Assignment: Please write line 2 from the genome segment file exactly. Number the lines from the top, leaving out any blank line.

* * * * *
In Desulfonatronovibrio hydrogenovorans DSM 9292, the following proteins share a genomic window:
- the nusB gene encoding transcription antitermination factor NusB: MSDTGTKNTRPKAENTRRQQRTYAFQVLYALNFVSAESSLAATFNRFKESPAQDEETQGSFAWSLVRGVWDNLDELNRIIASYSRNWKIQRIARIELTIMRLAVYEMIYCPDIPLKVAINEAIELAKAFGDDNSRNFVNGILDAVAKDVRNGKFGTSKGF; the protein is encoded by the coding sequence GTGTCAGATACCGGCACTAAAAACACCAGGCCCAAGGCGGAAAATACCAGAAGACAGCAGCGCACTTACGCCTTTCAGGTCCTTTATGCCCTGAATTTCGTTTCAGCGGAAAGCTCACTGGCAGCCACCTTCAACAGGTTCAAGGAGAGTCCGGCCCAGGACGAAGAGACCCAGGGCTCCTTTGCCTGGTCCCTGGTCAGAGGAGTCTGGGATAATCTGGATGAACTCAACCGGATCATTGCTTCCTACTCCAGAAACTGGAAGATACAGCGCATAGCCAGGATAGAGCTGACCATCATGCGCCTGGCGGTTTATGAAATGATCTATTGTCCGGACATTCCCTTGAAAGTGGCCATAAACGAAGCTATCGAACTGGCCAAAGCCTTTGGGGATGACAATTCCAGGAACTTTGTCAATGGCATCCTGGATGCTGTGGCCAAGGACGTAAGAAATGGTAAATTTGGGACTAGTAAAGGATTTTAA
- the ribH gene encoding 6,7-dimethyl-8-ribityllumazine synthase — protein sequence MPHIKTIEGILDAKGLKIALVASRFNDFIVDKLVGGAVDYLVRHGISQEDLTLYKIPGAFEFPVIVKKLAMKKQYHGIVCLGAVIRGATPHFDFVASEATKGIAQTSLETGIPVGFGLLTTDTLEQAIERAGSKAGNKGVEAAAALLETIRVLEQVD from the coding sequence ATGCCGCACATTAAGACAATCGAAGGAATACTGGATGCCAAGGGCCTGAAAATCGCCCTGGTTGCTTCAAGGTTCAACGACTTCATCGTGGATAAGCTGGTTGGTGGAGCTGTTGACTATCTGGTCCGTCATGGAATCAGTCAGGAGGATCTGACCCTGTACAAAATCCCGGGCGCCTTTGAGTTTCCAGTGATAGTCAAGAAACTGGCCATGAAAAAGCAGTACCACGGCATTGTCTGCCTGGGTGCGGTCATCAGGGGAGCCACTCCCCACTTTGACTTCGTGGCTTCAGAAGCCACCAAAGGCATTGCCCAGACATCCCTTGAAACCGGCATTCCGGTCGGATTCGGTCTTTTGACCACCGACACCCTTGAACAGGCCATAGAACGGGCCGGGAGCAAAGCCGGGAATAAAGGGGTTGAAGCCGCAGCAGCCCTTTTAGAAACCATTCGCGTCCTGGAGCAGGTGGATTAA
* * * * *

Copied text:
- the nusB gene encoding transcription antitermination factor NusB: MSDTGTKNTRPKAENTRRQQRTYAFQVLYALNFVSAESSLAATFNRFKESPAQDEETQGSFAWSLVRGVWDNLDELNRIIASYSRNWKIQRIARIELTIMRLAVYEMIYCPDIPLKVAINEAIELAKAFGDDNSRNFVNGILDAVAKDVRNGKFGTSKGF; the protein is encoded by the coding sequence GTGTCAGATACCGGCACTAAAAACACCAGGCCCAAGGCGGAAAATACCAGAAGACAGCAGCGCACTTACGCCTTTCAGGTCCTTTATGCCCTGAATTTCGTTTCAGCGGAAAGCTCACTGGCAGCCACCTTCAACAGGTTCAAGGAGAGTCCGGCCCAGGACGAAGAGACCCAGGGCTCCTTTGCCTGGTCCCTGGTCAGAGGAGTCTGGGATAATCTGGATGAACTCAACCGGATCATTGCTTCCTACTCCAGAAACTGGAAGATACAGCGCATAGCCAGGATAGAGCTGACCATCATGCGCCTGGCGGTTTATGAAATGATCTATTGTCCGGACATTCCCTTGAAAGTGGCCATAAACGAAGCTATCGAACTGGCCAAAGCCTTTGGGGATGACAATTCCAGGAACTTTGTCAATGGCATCCTGGATGCTGTGGCCAAGGACGTAAGAAATGGTAAATTTGGGACTAGTAAAGGATTTTAA